Gaspari Nutrition

Ron Harris


Gaining Muscle and Losing Fat
01/01/2014

Happy New Year everybody! I hope you all enjoyed New Year's Eve safely.

Let's start the new year off with a couple very common questions I get that are clearly on the minds of many lifters out there.

Q.

"I was curious and was wondering if I could get some insight. I'm about 190 pounds and 15% body fat. I'm looking to lean up, but would like to gain some muscular weight. Lean mass, I'm at 165 pounds. Would you recommend enough calories for me to gain mass and not be too concerned about gaining new body fat, or should I reduce my calories to cut some fat and then start adding calories to build muscle? Thank you very much for any help you can offer.

Tim P."

A.

This is the age-old question from those who are neither as big nor as lean as they would like to be - which pretty much encompasses all of us! Should you lose the fat first and then bulk, or keep bulking and get lean later? Really, it doesn't matter which goal you attack first, so long as you do choose one to focus on. There are 3 unique situations in which it's possible to gain muscle and lose fat at the same time, and they are:

1) A person just starting out. The shock of weight training is so traumatic to the body that it will struggle mightily to adapt to the new stress. That means you can add muscle mass even while eating fewer calories than you will ever be able to make gains on again in your life. Novices to training, unless they make a conscious effort to eat massive amounts of calories, typically do get bigger and leaner simultaneously for at least a few months.

2)A person regaining previously existing muscle mass. It is far easier to regain muscle size that you had in the past than it is to gain fresh new muscle tissue you never had before. Often when a person stops training for periods of months or even years, they will revert back to the size they were before they started training. Obviously, the longer you have been training and the larger you are, the longer it will take to lose that size. But 'muscle memory' is a very real phenomenon. I have seen many cases where a person gets back into training and starts eating clean again, and within a few short months becomes much bigger and leaner.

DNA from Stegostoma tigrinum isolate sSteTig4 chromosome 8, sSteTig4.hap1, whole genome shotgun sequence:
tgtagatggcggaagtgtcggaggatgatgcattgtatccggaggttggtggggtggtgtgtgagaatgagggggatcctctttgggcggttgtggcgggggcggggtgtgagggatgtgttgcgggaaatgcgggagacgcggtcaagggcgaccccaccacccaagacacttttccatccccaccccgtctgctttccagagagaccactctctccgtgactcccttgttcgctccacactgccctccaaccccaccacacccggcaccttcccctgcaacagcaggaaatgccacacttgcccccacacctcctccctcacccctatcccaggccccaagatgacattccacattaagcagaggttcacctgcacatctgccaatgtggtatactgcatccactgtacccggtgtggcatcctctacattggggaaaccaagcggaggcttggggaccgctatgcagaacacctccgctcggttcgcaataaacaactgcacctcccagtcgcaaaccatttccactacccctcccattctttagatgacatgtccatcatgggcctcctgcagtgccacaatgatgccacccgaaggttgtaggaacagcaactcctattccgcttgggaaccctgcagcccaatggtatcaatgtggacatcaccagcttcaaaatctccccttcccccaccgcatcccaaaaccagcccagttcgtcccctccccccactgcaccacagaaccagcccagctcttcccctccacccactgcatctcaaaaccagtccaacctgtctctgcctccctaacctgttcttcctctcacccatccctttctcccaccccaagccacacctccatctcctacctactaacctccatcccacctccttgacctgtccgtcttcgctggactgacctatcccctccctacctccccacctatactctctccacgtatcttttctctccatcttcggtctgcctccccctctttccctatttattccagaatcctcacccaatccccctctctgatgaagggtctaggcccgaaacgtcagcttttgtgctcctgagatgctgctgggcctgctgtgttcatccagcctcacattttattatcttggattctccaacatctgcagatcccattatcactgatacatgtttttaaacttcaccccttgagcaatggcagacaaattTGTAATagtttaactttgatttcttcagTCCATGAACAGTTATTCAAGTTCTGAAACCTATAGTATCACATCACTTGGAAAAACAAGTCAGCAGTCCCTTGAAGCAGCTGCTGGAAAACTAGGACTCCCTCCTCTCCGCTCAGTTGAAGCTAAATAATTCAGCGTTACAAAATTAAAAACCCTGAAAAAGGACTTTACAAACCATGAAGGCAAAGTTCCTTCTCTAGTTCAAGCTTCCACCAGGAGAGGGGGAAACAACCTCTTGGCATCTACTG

3) A person using HGH. These drugs not only promote muscle growth and fat loss (HGH does that), they also prevent you from losing muscle mass while getting lean. In fact, many of the 'old school' bodybuilders of the Seventies didn't even use HGH year-round. They mainly used them in the roughly 12 weeks leading up to a competition, during which time they would get bigger and leaner every week. Just as a small example, Arnold 'only' weighed about 220 pounds most of the time when he was Mr. Olympia. He stayed lean and athletic for much of the year, then would show more definition and size in the weeks leading up to the big show, where he would weigh anywhere from 235 to 245 pounds.

So to answer your question, if you are still a relative beginner, I would recommend cleaning up your diet and attempt to lose fat while continuing to build muscle mass. If you're past that stage, choose one goal. If you want to lose fat, you will have to take in fewer calories than you expend (caloric deficit). If you want to gain muscle, you will have to take in more calories than you expend (caloric surplus). Very simple math!

Q.

I know you're extremely busy and I appreciate your time. I prefer to train 4 days a week, Monday-Tuesday-Thursday-Friday. I really want to give my delts priority cause they are lagging and I'm not sure how to set up a split to keep from overtraining them with chest and triceps. Thanks again for your time.

Bart C.

A.

I trained for many years on that same schedule and liked it a lot. It gives you three full rest days a week, plus you never have to train on weekends and can spend those doing other things with friends and family.

Whenever you are trying to give a lagging bodypart priority, there are a couple very simple rules to follow. One, always train it after a complete day of rest so that you will have maximum energy and enthusiasm to devote to it. And two, if a complete day of rest the day after isn't possible, then be sure you aren't training anything the next day with 'overlap.' For example, if I were training shoulders today, I would not want to work chest tomorrow. I probably wouldn't even train back if I could swing that, because the traps are involved in both shoulder and back exercises, as well as the rear delts. So with that in mind, this is the way I would arrange your split:

Monday: Shoulders and biceps

Tuesday: Legs

Thursday: Chest and triceps

Friday: Back

This has you working shoulders after two full days of rest, so you should be fully charged and ready to rock. Nothing in the upper body is worked the following day, so your shoulders can rest and recover until they are called on to assist in your chest workout 72 hours later. After that, the rear delts will get a bit of ancillary work with back, but then you have another 72 hours of full rest where they can recover and grow.

Good luck!

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